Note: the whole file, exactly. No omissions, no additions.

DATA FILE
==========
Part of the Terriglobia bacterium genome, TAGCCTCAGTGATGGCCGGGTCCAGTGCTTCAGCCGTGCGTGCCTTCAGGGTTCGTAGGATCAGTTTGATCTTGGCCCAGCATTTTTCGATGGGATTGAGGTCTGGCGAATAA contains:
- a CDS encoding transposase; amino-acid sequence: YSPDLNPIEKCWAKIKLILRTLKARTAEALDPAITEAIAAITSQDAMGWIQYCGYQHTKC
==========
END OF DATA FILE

Part of the Terriglobia bacterium genome, TAGCCTCAGTGATGGCCGGGTCCAGTGCTTCAGCCGTGCGTGCCTTCAGGGTTCGTAGGATCAGTTTGATCTTGGCCCAGCATTTTTCGATGGGATTGAGGTCTGGCGAATAA contains:
- a CDS encoding transposase; amino-acid sequence: YSPDLNPIEKCWAKIKLILRTLKARTAEALDPAITEAIAAITSQDAMGWIQYCGYQHTKC